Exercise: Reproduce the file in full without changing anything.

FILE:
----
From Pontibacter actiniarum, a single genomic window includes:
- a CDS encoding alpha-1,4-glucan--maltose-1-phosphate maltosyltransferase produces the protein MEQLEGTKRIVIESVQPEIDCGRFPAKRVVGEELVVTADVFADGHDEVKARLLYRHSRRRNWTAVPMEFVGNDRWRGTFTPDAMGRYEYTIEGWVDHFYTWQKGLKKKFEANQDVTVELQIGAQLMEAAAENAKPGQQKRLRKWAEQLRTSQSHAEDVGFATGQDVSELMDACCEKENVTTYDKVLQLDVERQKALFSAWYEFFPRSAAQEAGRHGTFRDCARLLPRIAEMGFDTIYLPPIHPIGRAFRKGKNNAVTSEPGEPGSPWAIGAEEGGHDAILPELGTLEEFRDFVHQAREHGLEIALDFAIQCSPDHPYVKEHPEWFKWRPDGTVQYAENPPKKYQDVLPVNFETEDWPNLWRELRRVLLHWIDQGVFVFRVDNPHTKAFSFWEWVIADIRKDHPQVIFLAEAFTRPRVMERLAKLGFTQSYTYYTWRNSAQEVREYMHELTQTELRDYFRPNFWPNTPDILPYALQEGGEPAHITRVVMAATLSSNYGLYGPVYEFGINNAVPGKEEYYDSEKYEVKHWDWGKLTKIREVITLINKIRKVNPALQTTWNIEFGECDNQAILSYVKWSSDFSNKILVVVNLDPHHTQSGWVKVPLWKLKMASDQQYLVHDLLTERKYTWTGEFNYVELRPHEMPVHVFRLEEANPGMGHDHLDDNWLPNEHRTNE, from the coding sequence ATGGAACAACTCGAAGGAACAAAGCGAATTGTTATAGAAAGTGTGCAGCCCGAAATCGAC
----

From Pontibacter actiniarum, a single genomic window includes:
- a CDS encoding alpha-1,4-glucan--maltose-1-phosphate maltosyltransferase produces the protein MEQLEGTKRIVIESVQPEIDCGRFPAKRVVGEELVVTADVFADGHDEVKARLLYRHSRRRNWTAVPMEFVGNDRWRGTFTPDAMGRYEYTIEGWVDHFYTWQKGLKKKFEANQDVTVELQIGAQLMEAAAENAKPGQQKRLRKWAEQLRTSQSHAEDVGFATGQDVSELMDACCEKENVTTYDKVLQLDVERQKALFSAWYEFFPRSAAQEAGRHGTFRDCARLLPRIAEMGFDTIYLPPIHPIGRAFRKGKNNAVTSEPGEPGSPWAIGAEEGGHDAILPELGTLEEFRDFVHQAREHGLEIALDFAIQCSPDHPYVKEHPEWFKWRPDGTVQYAENPPKKYQDVLPVNFETEDWPNLWRELRRVLLHWIDQGVFVFRVDNPHTKAFSFWEWVIADIRKDHPQVIFLAEAFTRPRVMERLAKLGFTQSYTYYTWRNSAQEVREYMHELTQTELRDYFRPNFWPNTPDILPYALQEGGEPAHITRVVMAATLSSNYGLYGPVYEFGINNAVPGKEEYYDSEKYEVKHWDWGKLTKIREVITLINKIRKVNPALQTTWNIEFGECDNQAILSYVKWSSDFSNKILVVVNLDPHHTQSGWVKVPLWKLKMASDQQYLVHDLLTERKYTWTGEFNYVELRPHEMPVHVFRLEEANPGMGHDHLDDNWLPNEHRTNE, from the coding sequence ATGGAACAACTCGAAGGAACAAAGCGAATTGTTATAGAAAGTGTGCAGCCCGAAATCGAC